There are decent forewords by Benny Golson, who points out that he and Rollins are the only surviving subjects of that memorable shoot, Quincy Jones (who was studying in Paris at the time) and Jonathan Kane, Art Kane's son, who offers some revealing insights - notably that there was a short-lived move to try an alternative location a few blocks down from 'the perfect location' at 17 E 126 St. There is a transcript of Art Kane's thoughts about the day, probably taken from Bach's documentary (Kane died in 1995) and potted biographies of each of the musicians present at the shoot. The book also dips in to Kane's photos for other related assignments - Harlem Soul, some amazing Aretha Franklin photos and stills for the film, Pete Kelly's Blues.
Benny Golson, Sonny Rollins and Thelonious Monk on the day
Photo: Art Kane

However, for all its good points, the book falls short in various areas, in my view. The reader is presented with over 120 photos with no guidance whatsoever as to who is shown in each frame, so has to struggle, or give up trying, to identify the musicians in each frame, as many are not well known and recognisable, and all are off-duty, so in less familiar guises. Each photo should either have been captioned discreetly, or numbered with a link to a list that detailed the main subjects in each photo.

The images are presented out of the order in which they were taken when compared to the contact sheets and, on close examination, are often slightly cropped. There is a strong case for leaving contact sheet frames entirely uncropped in this kind of context and for maintaining the precise order in which they were taken. It would also have been interesting to have considered reproducing these images as duotones or tritones, to give them an even more special feel, although they have come out very well.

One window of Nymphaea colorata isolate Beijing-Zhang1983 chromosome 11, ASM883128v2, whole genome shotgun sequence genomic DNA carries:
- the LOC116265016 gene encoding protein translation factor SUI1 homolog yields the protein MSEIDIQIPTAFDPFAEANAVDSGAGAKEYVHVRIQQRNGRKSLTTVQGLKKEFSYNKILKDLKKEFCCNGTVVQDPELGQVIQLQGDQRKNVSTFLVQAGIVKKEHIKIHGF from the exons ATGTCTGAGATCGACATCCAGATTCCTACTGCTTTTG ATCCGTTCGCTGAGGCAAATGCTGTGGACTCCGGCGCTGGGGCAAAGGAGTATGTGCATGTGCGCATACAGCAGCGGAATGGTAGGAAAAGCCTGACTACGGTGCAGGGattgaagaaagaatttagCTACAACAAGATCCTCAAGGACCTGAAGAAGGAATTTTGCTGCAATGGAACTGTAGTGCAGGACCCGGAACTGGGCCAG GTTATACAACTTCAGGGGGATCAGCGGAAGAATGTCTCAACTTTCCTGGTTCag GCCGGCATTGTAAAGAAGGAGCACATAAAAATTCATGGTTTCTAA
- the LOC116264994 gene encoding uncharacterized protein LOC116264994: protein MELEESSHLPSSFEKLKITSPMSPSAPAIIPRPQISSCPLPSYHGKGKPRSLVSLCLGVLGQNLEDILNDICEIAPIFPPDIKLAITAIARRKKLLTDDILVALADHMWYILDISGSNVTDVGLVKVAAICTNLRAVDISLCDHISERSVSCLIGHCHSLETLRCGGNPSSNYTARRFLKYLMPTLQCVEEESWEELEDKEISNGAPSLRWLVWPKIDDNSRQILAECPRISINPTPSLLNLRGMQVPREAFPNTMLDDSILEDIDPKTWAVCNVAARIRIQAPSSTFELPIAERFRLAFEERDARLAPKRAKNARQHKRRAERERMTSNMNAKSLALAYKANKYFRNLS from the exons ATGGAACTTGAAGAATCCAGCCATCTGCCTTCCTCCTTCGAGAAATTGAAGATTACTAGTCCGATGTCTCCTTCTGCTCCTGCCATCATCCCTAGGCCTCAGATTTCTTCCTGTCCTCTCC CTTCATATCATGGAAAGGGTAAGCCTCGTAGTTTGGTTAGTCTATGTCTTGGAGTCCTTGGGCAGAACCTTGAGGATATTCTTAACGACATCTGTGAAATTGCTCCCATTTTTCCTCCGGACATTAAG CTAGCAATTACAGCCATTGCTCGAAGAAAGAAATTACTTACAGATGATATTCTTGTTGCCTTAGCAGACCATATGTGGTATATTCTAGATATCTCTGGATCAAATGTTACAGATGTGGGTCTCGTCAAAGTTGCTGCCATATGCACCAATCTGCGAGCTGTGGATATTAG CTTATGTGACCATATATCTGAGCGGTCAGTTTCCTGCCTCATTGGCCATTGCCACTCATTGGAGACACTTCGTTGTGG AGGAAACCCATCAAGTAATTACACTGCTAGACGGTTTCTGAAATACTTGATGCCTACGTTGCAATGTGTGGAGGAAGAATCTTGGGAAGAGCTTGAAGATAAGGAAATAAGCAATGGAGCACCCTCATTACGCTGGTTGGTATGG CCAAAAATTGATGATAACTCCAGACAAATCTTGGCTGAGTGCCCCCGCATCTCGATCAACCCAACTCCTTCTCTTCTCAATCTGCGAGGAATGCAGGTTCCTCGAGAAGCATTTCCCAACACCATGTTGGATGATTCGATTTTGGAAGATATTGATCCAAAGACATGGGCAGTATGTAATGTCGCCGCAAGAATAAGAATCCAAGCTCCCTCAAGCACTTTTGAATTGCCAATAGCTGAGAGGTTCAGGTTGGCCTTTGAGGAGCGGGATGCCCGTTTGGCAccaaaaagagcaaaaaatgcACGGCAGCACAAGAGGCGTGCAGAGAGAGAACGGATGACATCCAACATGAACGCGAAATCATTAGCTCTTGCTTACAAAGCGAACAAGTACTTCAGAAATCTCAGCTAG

A rigorous, commissioned essay would have added gravitas to the book's status, and, given there are hints that much has been written about this legendary image, there is no bibliography to reference any articles, papers, books, or film documentary referring to this event.

Esquire magazine’s The Golden Age of Jazz issue is not explored in any detail, nor its pages shown, apart from a cover and the photo spread, which has taken on an unattractive rosy hue. The Ellington shot is not shown (there is a great story behind it which could have been articulated) and those of Armstrong, Young and Parker's grave are not presented to show how they appeared in the magazine.

There are typographic irritations, too - the line spacing within the text setting is inconsistent and uncorrected - notably in the Golson foreword - and there are some uncorrected typos and punctuation errors.

Given that this is presented as a key book about this legendary photograph, it really does not have the content or rigour, apart from showing all the frames, to justify its status as being the definitive book on the subject. However, it has more than enough going for it to appeal to those who would like to experience the full visual content captured by Art Kane and the extraordinary ambience emanating from that momentous event.